The finding that breeding units of dominant sisters and unrelated females nevertheless occur can be explained by the finding that such females significantly reduce nursing time, which may help them save energy for future breeding cycles.
The effect of kinship on helping in the cooperative breeding Seychelles warbler (Acrocephalus sechellensis)
  • J. Komdeur
  • Environmental Science
    Proceedings of the Royal Society of London. Series B: Biological Sciences
  • 1994
It has previously been argued that the feeding of nestlings by non-parental birds may simply be an unselected consequence of delayed dispersal in cooperative breeding birds in which individuals
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References

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Avian Communal Breeding Systems
TLDR
Avian communal breeding systems feature precisely that phenomenon that seems most likely to require kin selection as a part of its evolutionary explanation, namely, the presence of a form of operational altruism known as helping behavior.
Communal breeding in green woodhoopoes as a case for reciprocity
TLDR
Information is reported on a tropical, communal bird, the green wood-hoopoe (Phoeniculus purpureus), that suggests helping is a strategy for personal gain, at least in that particular species.
The Evolution of Helping. II. The Role of Behavioral Conflict
  • S. Emlen
  • Psychology
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In part I (Emlen 1982), an ecological constraints model was developed to predict the circumstances under which grown offspring would remain in familial units with their parents. Such retention was
The Prudent Parent: Energetic Adjustments in Avian Breeding 1)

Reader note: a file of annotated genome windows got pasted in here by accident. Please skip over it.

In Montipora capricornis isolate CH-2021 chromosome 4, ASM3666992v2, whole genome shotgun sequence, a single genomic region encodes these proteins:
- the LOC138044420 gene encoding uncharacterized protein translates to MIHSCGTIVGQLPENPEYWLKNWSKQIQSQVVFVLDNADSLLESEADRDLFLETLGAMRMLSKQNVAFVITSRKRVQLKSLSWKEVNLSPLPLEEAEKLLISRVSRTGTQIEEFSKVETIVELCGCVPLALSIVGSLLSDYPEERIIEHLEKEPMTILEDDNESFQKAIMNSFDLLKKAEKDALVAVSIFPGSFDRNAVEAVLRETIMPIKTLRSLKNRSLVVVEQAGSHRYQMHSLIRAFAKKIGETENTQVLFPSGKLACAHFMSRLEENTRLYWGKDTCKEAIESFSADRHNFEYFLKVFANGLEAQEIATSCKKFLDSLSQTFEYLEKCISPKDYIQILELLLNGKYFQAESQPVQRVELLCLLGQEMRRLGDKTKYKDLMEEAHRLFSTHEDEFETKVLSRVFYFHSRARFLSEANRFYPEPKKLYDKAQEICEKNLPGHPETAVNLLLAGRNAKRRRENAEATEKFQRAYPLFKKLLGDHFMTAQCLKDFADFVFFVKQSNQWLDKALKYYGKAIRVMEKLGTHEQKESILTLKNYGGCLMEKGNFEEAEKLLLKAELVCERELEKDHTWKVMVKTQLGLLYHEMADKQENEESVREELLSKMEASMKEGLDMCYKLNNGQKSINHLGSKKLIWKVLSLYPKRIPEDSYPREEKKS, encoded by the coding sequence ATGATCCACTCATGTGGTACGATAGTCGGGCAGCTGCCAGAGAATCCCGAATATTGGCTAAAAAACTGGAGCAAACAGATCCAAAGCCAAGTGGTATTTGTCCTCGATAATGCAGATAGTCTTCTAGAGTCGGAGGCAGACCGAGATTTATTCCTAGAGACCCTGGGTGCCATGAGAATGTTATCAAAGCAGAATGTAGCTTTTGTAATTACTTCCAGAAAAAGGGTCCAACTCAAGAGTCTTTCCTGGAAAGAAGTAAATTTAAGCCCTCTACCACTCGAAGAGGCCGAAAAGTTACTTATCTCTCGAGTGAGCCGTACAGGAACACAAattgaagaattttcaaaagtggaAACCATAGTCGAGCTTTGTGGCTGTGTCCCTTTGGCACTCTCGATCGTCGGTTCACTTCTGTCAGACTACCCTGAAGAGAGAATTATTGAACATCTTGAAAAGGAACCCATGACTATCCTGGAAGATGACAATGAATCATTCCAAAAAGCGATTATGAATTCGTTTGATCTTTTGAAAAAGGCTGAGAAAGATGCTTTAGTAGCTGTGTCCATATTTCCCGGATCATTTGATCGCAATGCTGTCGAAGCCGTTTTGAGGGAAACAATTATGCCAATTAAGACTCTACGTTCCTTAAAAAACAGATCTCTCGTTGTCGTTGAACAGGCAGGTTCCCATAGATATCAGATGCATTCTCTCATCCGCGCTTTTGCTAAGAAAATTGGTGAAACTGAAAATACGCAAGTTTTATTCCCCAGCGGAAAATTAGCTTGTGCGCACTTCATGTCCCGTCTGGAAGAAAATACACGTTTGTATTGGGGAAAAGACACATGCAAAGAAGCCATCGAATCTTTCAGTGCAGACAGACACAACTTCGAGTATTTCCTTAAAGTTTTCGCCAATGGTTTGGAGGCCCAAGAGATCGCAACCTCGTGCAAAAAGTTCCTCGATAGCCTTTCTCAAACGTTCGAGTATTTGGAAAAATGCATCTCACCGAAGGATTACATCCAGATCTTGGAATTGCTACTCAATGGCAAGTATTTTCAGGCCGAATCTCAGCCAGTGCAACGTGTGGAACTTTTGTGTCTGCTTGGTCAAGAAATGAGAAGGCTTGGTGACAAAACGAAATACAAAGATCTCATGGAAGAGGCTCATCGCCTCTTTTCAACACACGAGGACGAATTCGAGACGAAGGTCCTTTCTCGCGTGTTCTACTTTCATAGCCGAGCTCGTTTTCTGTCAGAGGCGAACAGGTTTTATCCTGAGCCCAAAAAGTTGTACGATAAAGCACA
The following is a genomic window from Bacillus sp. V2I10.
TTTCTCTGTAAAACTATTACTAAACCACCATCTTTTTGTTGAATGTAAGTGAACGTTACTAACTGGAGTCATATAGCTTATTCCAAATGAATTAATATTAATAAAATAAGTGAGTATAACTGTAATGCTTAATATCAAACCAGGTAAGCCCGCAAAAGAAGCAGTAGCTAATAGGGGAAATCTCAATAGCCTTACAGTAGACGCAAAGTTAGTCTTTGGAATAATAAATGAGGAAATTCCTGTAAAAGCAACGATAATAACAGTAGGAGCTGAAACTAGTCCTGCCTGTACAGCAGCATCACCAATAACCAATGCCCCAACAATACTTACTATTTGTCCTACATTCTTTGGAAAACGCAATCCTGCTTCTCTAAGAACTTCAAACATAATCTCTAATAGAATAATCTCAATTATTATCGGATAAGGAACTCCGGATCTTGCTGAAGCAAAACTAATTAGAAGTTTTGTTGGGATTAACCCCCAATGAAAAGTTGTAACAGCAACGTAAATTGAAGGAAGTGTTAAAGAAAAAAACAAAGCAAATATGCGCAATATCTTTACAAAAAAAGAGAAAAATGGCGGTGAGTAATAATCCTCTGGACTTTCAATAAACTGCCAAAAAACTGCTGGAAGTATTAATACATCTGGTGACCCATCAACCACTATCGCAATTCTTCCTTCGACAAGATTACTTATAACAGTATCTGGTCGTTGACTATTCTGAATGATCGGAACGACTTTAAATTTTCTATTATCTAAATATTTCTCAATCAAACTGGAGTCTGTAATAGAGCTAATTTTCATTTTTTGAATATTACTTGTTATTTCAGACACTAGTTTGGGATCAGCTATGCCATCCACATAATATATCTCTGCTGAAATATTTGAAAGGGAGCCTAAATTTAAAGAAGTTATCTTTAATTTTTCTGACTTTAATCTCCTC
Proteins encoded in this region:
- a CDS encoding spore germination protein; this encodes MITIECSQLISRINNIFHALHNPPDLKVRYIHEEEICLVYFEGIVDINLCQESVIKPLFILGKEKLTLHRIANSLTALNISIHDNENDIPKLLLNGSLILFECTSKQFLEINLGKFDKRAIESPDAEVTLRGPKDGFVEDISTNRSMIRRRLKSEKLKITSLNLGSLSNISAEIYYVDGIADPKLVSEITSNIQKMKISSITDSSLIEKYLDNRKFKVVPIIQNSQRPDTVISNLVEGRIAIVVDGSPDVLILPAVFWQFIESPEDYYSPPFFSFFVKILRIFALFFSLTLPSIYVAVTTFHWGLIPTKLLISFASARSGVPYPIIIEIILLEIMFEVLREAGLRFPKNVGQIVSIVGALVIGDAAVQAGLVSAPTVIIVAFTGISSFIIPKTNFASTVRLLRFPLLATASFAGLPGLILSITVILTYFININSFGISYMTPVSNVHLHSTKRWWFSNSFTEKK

TLDR
Energetics of reproduction in birds is reviewed, and observations of parent starlings confronted with manipulated brood size suggest a limit on the time that can be devoted to energetically extravagant flight activity, rather than a shortage of absolute time.
The Evolution of Alloparental Care and Adoption in Mammals and Birds
  • M. Riedman
  • Biology
    The Quarterly Review of Biology
  • 1982
Alloparental care and adoption of young, aparently altruistic and reproductively costly behaviors, have been reported in over 120 mammalian and 150 avian species. Members of these taxonomically and
The Inheritance of Territory in Group-Breeding Birds
TLDR
It is hypothesized in this paper that, in certain species, remaining home and helping represents a strategy used by nonbreeders to inherit the space necessary for breeding.
Cooperation and Reciprocity in Avian Social Systems
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  • Biology
    The American Naturalist
  • 1983
TLDR
Here I describe a variety of mutually beneficial interactions between birds that typically are not genetically related, and the three major theoretical conditions for the evolution of cooperation appear to agree well with the empirical data described here.
The relationship of habitat quality to group size in Hall's babbler (Pomastostomus halli)
TLDR
Examining some of the proximate factors that influence flock size in a species of bird with a communal social system found three vegetational indices of home range quality that helped to understand the adaptive aspects of operational altruism in such social systems.